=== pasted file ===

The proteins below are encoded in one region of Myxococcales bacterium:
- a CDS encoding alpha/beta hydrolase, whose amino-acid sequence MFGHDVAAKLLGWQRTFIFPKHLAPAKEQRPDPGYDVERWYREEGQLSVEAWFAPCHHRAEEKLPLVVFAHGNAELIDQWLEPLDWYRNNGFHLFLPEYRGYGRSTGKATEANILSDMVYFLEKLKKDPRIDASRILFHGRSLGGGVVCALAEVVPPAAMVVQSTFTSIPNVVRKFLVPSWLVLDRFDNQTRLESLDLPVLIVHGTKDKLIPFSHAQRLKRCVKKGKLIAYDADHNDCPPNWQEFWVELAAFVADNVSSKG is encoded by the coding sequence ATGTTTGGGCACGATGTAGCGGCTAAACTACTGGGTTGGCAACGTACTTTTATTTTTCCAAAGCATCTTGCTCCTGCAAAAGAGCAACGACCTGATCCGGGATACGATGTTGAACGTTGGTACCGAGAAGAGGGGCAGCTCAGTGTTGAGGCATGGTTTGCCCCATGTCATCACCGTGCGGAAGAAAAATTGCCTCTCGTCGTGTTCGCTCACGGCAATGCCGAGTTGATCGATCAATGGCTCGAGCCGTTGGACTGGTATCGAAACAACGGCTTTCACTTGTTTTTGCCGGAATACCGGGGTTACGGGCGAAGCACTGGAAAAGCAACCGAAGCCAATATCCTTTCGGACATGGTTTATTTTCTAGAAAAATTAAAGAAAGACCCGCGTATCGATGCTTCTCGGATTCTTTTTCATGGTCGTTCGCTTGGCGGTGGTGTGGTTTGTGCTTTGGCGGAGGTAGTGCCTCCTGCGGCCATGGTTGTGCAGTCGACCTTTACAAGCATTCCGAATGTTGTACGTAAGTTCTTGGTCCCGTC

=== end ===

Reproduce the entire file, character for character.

The proteins below are encoded in one region of Myxococcales bacterium:
- a CDS encoding alpha/beta hydrolase, whose amino-acid sequence MFGHDVAAKLLGWQRTFIFPKHLAPAKEQRPDPGYDVERWYREEGQLSVEAWFAPCHHRAEEKLPLVVFAHGNAELIDQWLEPLDWYRNNGFHLFLPEYRGYGRSTGKATEANILSDMVYFLEKLKKDPRIDASRILFHGRSLGGGVVCALAEVVPPAAMVVQSTFTSIPNVVRKFLVPSWLVLDRFDNQTRLESLDLPVLIVHGTKDKLIPFSHAQRLKRCVKKGKLIAYDADHNDCPPNWQEFWVELAAFVADNVSSKG is encoded by the coding sequence ATGTTTGGGCACGATGTAGCGGCTAAACTACTGGGTTGGCAACGTACTTTTATTTTTCCAAAGCATCTTGCTCCTGCAAAAGAGCAACGACCTGATCCGGGATACGATGTTGAACGTTGGTACCGAGAAGAGGGGCAGCTCAGTGTTGAGGCATGGTTTGCCCCATGTCATCACCGTGCGGAAGAAAAATTGCCTCTCGTCGTGTTCGCTCACGGCAATGCCGAGTTGATCGATCAATGGCTCGAGCCGTTGGACTGGTATCGAAACAACGGCTTTCACTTGTTTTTGCCGGAATACCGGGGTTACGGGCGAAGCACTGGAAAAGCAACCGAAGCCAATATCCTTTCGGACATGGTTTATTTTCTAGAAAAATTAAAGAAAGACCCGCGTATCGATGCTTCTCGGATTCTTTTTCATGGTCGTTCGCTTGGCGGTGGTGTGGTTTGTGCTTTGGCGGAGGTAGTGCCTCCTGCGGCCATGGTTGTGCAGTCGACCTTTACAAGCATTCCGAATGTTGTACGTAAGTTCTTGGTCCCGTC